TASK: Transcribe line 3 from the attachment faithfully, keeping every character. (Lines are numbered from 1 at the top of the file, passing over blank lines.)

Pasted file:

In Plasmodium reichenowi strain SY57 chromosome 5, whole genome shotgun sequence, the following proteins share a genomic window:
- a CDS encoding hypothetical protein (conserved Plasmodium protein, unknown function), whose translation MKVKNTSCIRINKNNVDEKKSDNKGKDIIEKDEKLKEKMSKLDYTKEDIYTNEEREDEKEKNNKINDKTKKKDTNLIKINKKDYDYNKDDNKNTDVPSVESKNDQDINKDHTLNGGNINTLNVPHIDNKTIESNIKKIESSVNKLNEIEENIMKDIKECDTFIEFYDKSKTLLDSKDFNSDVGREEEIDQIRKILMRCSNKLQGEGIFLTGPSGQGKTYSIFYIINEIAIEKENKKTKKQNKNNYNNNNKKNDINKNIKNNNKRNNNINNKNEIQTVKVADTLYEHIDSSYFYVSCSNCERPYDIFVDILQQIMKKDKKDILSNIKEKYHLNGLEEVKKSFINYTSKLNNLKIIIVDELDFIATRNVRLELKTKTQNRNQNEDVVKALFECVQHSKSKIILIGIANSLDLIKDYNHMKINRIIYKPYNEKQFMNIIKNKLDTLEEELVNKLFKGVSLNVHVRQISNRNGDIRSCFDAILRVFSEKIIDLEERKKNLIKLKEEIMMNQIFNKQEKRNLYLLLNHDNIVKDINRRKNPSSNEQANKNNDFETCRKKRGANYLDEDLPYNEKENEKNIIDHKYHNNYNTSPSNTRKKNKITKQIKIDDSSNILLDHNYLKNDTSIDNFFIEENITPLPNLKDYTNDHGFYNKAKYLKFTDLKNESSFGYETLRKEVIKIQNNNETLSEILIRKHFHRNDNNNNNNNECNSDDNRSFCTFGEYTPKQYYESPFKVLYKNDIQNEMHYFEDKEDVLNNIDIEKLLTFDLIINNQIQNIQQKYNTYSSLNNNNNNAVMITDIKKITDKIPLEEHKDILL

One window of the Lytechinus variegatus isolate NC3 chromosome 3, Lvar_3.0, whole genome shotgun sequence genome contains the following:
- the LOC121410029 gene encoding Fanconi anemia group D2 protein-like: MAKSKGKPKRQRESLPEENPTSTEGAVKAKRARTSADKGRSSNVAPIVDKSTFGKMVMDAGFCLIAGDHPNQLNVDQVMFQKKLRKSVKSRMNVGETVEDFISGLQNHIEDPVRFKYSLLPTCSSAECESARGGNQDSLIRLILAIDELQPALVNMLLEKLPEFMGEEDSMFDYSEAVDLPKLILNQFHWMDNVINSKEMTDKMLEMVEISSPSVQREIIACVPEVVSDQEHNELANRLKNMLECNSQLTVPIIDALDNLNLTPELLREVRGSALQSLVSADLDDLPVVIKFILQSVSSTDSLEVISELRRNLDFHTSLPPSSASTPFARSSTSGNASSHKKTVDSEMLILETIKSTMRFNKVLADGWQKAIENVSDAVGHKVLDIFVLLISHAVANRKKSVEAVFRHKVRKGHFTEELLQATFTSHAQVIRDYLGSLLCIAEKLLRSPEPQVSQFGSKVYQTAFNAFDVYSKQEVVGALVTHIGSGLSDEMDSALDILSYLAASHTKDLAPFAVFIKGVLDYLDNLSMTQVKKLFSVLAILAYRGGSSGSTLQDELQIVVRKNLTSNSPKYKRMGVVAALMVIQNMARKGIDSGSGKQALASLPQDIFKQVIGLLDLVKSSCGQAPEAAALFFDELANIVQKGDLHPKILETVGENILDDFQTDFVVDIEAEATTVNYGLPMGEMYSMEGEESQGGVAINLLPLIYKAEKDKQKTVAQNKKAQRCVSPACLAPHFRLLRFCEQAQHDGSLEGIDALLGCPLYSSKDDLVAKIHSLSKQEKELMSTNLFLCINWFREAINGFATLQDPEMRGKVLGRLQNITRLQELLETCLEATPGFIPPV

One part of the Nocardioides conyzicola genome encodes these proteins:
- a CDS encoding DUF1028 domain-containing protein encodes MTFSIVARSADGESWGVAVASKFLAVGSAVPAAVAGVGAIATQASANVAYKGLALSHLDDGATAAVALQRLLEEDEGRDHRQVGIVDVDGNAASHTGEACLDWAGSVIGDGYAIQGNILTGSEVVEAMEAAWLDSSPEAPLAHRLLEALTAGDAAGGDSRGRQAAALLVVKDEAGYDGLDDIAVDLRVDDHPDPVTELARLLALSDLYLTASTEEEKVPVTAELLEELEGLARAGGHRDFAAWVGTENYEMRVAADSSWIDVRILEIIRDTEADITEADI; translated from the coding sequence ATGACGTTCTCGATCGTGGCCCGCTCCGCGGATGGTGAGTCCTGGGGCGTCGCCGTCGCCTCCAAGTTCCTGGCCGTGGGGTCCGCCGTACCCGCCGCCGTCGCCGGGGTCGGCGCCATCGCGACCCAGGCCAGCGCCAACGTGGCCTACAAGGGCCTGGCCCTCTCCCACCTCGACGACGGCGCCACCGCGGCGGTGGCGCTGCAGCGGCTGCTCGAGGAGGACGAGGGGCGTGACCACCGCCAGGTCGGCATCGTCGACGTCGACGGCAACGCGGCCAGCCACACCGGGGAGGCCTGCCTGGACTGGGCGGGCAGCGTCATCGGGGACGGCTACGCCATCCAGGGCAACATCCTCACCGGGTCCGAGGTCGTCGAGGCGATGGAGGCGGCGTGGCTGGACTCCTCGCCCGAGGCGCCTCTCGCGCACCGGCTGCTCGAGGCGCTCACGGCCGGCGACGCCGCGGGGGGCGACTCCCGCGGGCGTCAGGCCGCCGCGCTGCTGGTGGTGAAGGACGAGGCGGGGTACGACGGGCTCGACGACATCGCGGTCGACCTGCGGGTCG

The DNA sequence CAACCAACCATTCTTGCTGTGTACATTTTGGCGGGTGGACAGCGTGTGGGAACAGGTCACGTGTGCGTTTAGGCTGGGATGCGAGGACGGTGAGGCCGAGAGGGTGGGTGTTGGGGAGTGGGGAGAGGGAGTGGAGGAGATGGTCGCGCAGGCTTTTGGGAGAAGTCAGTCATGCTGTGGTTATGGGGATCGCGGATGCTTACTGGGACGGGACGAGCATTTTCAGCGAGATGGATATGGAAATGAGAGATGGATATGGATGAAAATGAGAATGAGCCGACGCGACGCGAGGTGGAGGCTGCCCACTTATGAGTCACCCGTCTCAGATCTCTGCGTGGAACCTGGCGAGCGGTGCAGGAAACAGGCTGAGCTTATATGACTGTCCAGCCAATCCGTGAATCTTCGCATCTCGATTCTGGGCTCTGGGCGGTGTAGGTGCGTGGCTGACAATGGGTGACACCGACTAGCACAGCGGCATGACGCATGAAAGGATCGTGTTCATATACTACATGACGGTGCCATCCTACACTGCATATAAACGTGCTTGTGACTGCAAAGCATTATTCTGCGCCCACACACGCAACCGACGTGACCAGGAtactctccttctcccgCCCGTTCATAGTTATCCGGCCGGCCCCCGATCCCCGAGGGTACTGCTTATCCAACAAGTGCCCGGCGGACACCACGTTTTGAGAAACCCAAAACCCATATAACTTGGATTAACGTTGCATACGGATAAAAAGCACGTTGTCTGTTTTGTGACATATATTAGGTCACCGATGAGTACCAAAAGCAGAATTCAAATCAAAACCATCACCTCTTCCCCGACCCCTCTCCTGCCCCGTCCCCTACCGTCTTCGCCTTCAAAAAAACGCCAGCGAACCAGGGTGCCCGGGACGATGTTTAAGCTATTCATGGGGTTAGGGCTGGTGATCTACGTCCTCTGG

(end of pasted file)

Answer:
One window of the Lytechinus variegatus isolate NC3 chromosome 3, Lvar_3.0, whole genome shotgun sequence genome contains the following: